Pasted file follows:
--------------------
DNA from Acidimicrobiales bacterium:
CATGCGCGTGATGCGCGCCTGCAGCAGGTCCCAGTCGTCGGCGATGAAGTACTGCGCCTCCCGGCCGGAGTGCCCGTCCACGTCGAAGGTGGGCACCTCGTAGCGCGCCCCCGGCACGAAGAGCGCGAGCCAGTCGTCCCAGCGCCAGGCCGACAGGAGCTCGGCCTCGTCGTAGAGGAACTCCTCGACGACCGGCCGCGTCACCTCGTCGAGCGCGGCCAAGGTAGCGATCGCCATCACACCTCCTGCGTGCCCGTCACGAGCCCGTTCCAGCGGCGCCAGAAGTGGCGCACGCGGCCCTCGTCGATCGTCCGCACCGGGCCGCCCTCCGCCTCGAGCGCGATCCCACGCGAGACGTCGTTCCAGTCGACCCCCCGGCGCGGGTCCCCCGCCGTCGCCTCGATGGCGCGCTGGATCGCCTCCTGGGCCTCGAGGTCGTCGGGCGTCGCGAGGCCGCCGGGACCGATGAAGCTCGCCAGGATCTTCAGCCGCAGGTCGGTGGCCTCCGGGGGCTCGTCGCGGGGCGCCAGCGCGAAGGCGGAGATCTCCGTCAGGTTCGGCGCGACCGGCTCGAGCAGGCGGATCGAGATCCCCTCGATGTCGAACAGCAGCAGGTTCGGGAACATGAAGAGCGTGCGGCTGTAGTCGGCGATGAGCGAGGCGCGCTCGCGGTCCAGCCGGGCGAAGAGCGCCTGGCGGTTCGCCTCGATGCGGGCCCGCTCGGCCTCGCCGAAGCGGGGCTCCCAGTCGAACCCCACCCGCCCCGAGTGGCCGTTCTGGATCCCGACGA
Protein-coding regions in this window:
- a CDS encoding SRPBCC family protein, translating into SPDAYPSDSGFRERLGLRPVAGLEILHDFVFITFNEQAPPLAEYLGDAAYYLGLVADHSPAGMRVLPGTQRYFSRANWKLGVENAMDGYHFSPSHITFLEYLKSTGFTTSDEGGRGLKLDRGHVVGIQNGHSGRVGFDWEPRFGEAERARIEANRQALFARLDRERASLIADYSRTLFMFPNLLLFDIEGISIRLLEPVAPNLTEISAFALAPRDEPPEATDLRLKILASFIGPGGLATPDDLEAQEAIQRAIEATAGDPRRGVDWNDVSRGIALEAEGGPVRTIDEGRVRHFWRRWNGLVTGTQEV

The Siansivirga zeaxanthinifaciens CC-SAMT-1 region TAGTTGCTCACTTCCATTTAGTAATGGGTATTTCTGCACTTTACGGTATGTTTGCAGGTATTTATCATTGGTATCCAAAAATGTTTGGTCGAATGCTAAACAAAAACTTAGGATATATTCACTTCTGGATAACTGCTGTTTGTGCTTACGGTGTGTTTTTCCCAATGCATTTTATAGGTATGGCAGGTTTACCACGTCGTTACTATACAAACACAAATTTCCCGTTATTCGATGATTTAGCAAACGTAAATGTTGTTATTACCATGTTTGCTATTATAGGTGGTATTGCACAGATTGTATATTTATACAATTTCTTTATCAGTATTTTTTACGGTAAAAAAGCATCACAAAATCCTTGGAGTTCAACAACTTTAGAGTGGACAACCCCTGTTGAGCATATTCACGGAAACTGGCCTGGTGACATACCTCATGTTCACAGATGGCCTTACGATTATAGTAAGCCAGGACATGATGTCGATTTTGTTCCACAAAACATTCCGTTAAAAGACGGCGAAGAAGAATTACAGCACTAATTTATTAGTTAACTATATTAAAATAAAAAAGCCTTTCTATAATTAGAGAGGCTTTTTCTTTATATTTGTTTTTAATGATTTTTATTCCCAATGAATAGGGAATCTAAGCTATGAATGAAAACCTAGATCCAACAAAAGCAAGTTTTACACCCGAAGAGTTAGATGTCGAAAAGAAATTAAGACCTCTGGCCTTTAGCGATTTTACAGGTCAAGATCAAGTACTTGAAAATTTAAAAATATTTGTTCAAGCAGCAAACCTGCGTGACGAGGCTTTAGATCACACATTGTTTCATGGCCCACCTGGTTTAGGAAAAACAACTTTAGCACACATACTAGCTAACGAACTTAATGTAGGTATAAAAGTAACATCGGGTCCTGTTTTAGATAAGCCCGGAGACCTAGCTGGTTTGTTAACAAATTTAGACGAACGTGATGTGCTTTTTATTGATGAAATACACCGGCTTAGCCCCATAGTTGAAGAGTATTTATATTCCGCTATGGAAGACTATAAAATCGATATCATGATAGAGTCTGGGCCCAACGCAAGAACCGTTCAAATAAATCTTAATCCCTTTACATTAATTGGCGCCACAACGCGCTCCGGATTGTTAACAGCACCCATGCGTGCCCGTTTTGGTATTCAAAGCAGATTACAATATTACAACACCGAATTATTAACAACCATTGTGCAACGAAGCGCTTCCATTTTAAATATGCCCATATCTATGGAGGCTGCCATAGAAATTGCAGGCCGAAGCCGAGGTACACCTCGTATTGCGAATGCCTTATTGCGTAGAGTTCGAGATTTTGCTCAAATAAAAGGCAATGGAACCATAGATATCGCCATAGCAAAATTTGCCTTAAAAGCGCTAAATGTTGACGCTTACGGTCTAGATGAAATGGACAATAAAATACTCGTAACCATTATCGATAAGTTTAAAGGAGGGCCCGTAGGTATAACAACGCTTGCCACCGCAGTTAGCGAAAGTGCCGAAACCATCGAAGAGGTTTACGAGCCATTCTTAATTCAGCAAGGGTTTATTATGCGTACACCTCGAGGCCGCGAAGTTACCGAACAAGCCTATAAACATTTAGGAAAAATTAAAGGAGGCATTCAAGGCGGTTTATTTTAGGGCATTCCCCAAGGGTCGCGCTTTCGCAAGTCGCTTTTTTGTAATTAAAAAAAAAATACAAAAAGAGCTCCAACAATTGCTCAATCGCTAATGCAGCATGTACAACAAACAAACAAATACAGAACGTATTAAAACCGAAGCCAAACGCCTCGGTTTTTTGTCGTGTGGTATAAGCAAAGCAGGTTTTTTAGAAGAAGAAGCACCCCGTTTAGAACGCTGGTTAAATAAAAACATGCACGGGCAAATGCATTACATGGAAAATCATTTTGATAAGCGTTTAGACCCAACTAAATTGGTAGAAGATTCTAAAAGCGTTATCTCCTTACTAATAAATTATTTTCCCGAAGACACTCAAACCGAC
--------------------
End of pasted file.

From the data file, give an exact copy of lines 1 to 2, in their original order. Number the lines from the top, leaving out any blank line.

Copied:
DNA from Acidimicrobiales bacterium:
CATGCGCGTGATGCGCGCCTGCAGCAGGTCCCAGTCGTCGGCGATGAAGTACTGCGCCTCCCGGCCGGAGTGCCCGTCCACGTCGAAGGTGGGCACCTCGTAGCGCGCCCCCGGCACGAAGAGCGCGAGCCAGTCGTCCCAGCGCCAGGCCGACAGGAGCTCGGCCTCGTCGTAGAGGAACTCCTCGACGACCGGCCGCGTCACCTCGTCGAGCGCGGCCAAGGTAGCGATCGCCATCACACCTCCTGCGTGCCCGTCACGAGCCCGTTCCAGCGGCGCCAGAAGTGGCGCACGCGGCCCTCGTCGATCGTCCGCACCGGGCCGCCCTCCGCCTCGAGCGCGATCCCACGCGAGACGTCGTTCCAGTCGACCCCCCGGCGCGGGTCCCCCGCCGTCGCCTCGATGGCGCGCTGGATCGCCTCCTGGGCCTCGAGGTCGTCGGGCGTCGCGAGGCCGCCGGGACCGATGAAGCTCGCCAGGATCTTCAGCCGCAGGTCGGTGGCCTCCGGGGGCTCGTCGCGGGGCGCCAGCGCGAAGGCGGAGATCTCCGTCAGGTTCGGCGCGACCGGCTCGAGCAGGCGGATCGAGATCCCCTCGATGTCGAACAGCAGCAGGTTCGGGAACATGAAGAGCGTGCGGCTGTAGTCGGCGATGAGCGAGGCGCGCTCGCGGTCCAGCCGGGCGAAGAGCGCCTGGCGGTTCGCCTCGATGCGGGCCCGCTCGGCCTCGCCGAAGCGGGGCTCCCAGTCGAACCCCACCCGCCCCGAGTGGCCGTTCTGGATCCCGACGA